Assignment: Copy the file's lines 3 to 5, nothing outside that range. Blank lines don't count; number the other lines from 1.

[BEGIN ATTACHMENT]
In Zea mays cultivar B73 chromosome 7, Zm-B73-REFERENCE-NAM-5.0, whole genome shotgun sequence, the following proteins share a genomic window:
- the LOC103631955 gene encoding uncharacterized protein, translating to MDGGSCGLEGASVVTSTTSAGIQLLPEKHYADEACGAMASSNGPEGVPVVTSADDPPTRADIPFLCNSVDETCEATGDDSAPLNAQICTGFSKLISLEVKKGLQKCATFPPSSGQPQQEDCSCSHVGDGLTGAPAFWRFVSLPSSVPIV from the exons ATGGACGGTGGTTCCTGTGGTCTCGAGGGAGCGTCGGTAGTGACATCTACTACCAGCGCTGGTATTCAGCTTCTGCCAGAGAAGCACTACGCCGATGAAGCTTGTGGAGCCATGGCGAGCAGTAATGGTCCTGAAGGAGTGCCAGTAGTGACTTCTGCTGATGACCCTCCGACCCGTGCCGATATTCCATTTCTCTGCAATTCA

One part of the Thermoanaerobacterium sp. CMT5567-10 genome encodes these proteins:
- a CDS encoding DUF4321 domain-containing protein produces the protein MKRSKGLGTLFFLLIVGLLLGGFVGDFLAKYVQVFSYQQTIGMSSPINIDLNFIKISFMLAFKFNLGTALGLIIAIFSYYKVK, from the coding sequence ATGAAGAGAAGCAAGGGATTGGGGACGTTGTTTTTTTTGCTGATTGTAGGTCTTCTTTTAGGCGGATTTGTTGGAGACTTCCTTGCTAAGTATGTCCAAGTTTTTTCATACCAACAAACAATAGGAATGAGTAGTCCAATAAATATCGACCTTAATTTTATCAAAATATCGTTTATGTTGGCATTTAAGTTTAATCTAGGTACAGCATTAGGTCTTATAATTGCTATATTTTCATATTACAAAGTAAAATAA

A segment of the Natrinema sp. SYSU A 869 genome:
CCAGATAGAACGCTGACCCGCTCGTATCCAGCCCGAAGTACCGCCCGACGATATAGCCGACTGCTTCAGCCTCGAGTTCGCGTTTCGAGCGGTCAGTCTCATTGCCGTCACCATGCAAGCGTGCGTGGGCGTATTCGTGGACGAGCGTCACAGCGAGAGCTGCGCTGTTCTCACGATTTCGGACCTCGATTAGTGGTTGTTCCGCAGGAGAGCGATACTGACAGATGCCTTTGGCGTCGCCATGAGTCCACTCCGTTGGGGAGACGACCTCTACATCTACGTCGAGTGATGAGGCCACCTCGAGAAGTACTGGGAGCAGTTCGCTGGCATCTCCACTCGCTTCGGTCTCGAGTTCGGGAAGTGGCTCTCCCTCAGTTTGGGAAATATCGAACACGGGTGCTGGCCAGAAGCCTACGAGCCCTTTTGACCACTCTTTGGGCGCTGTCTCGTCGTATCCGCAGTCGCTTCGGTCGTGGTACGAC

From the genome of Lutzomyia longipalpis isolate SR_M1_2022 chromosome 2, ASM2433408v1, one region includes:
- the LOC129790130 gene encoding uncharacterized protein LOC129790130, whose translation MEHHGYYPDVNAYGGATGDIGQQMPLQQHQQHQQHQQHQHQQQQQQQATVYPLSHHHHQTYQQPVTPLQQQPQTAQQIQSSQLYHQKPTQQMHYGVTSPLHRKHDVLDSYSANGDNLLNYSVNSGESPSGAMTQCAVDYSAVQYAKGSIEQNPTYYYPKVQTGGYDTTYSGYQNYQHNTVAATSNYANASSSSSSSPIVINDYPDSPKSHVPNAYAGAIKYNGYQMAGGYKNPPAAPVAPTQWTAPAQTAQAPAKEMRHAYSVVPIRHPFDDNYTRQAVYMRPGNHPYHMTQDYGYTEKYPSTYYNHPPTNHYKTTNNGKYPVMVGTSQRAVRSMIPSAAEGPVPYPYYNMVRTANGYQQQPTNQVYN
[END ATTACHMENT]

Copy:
One part of the Thermoanaerobacterium sp. CMT5567-10 genome encodes these proteins:
- a CDS encoding DUF4321 domain-containing protein produces the protein MKRSKGLGTLFFLLIVGLLLGGFVGDFLAKYVQVFSYQQTIGMSSPINIDLNFIKISFMLAFKFNLGTALGLIIAIFSYYKVK, from the coding sequence ATGAAGAGAAGCAAGGGATTGGGGACGTTGTTTTTTTTGCTGATTGTAGGTCTTCTTTTAGGCGGATTTGTTGGAGACTTCCTTGCTAAGTATGTCCAAGTTTTTTCATACCAACAAACAATAGGAATGAGTAGTCCAATAAATATCGACCTTAATTTTATCAAAATATCGTTTATGTTGGCATTTAAGTTTAATCTAGGTACAGCATTAGGTCTTATAATTGCTATATTTTCATATTACAAAGTAAAATAA

A segment of the Natrinema sp. SYSU A 869 genome: